The People News, a free newspaper serving Cleveland Tennessee (TN) and Bradley County Tennessee (Tn).

Of Bradley County Tn.


                            The People News, a free newspaper serving Cleveland and Bradley County Tn.

The People News
Special Report






America's Mother Road

by Alexandra Edwards

In today's ever-changing world, the preservation of American heritage is more important, now more than ever.

Accomplishments, events, fashions and fads over the past several decades are what have made this country so unique. From the great movie stars of the forties and big flashy cars of the fifties, to the space age sixties, the American way of life became an icon to the world.

American made fast cars and hot rods of the fifties and sixties became the envy of every nation, which is probably why one highway in particular became a household name. U.S. Highway Route 66, founded in 1926, was one of the first roads connecting Chicago to Los Angeles. Unlike most U.S. roads that run either north and south or east and west, Route 66 ran diagonally, winding through the hundreds of rural and urban towns of eight states.

Affectionately known as Main Street America by the business communities that prospered along the way, Route 66 later gained world recognition as "The Mother Road" after John Steinbeck's masterpiece, The Grapes of Wrath.

Alexandra Edwards

In the novel, which portrays a family escaping the dustbowls of Oklahoma for the promised land of California along Route 66, Steinbeck wrote, "The long concrete path... the path of people in flight, refugees from dust and shrinking land, from the thunder of tractors and shrinking ownership, from the desert's slow northward invasion... 66 is the mother road of flight."

During the 50's and 60's, Nat King Cole, Chuck Berry and The Rolling Stones sang about America's most famous highway, which began, "If you ever plan to motor west... travel my way, take the highway that's the best... get your kicks on Route 66." The mother road even had a TV show  named after her.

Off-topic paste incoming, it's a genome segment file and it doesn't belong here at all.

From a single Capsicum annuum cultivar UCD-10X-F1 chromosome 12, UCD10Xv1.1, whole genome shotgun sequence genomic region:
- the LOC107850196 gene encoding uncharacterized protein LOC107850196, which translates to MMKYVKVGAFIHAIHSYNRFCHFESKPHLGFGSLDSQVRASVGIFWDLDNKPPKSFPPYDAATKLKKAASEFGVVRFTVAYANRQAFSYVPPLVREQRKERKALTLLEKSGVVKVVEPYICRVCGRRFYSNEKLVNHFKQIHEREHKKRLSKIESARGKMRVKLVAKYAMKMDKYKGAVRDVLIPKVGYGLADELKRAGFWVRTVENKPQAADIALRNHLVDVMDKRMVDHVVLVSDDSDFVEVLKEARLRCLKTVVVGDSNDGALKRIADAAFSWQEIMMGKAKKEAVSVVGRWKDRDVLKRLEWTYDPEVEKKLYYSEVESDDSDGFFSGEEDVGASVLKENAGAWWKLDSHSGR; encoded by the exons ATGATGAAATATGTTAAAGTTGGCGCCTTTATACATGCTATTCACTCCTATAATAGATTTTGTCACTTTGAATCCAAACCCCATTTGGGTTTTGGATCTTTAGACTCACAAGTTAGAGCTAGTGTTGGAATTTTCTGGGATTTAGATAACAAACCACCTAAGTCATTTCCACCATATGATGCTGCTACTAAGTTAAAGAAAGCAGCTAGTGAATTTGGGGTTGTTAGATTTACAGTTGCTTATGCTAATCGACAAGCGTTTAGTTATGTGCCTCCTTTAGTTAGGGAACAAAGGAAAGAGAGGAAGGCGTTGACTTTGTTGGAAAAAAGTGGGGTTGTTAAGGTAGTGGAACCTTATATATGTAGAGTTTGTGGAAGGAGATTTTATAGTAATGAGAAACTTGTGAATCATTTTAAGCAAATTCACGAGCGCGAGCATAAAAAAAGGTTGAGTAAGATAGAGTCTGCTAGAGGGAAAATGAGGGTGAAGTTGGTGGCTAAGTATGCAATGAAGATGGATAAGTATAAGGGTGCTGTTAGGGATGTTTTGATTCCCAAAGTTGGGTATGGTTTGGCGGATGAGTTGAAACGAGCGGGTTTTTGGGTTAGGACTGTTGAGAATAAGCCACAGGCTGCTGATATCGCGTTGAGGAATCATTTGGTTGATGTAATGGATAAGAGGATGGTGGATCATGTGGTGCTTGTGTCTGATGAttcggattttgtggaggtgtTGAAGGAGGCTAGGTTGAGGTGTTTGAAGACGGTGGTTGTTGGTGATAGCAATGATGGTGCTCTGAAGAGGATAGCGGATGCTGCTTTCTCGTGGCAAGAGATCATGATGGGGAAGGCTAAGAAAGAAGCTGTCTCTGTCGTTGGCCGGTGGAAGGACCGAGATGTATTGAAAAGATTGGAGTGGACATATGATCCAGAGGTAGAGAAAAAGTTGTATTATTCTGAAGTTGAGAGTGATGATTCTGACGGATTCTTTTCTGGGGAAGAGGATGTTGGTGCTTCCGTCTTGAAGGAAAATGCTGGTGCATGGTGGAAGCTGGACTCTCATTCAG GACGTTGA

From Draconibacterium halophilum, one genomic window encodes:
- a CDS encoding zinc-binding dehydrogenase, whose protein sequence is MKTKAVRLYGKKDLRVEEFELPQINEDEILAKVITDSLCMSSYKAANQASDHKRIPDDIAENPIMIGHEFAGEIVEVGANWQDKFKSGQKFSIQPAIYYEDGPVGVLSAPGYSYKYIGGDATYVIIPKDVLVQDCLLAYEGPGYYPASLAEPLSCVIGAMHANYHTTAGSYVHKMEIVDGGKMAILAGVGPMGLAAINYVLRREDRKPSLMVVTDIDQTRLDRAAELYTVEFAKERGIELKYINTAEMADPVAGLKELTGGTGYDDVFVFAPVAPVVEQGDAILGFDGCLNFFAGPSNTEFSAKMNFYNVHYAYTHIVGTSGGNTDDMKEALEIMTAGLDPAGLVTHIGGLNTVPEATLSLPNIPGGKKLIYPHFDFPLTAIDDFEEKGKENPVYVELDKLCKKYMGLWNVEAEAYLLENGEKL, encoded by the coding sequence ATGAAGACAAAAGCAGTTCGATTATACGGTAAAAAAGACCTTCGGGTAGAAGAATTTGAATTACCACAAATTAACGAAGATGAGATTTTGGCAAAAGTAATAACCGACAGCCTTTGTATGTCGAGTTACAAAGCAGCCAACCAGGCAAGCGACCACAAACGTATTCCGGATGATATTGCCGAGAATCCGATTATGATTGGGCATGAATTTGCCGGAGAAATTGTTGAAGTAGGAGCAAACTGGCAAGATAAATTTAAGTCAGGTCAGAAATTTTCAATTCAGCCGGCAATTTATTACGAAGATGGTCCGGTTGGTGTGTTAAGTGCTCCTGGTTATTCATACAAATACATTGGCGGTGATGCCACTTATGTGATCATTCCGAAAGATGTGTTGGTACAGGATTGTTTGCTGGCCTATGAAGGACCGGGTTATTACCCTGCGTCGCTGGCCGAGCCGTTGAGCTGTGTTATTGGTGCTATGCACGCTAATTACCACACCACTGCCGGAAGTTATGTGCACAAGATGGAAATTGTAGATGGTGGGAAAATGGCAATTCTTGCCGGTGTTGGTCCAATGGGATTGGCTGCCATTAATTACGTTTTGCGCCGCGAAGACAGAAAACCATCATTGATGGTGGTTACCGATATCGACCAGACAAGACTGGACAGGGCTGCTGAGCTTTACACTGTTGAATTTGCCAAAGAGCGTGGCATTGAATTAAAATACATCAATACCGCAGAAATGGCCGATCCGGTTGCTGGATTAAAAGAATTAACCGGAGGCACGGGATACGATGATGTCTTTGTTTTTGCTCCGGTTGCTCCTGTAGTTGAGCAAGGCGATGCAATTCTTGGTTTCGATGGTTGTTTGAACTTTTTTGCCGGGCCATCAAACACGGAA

"Route 66" ran from 1960-64 and  featured the stories of two young men crossing the U.S in a convertible corvette. During it's 83 years, no other highway has received as much attention as Route 66.

Though the network of interstates have made travel across this wonderful land so much faster and easier, thousands of people each year decide to trek the legendary 2-lane highway of  Route 66, so as to capture the true spirit of America, stopping on the way in some of the old motels along the historic road.

Some make the trip in classic vintage cars or on motorcycles, stopping to eat at authentic fifties style diners and soda fountains. All along the route from Chicago, Illinois through Missouri, Oklahoma, Texas, New Mexico, Arizona, to the state of California, travelers visit the numerous landmarks, stores and museums, picking up all kinds of Americana memorabilia.

Some favorite en-route attractions are the Route 66 Museum in Clinton, Oklahoma, Cadillac Ranch in Amarillo, Texas where 10 of the classic cars are half buried in a wheat field and covered in graffiti. When arriving in California, many travelers have stayed at the famous Wigwam Motel in one of the teepee-shaped rooms established in 1949.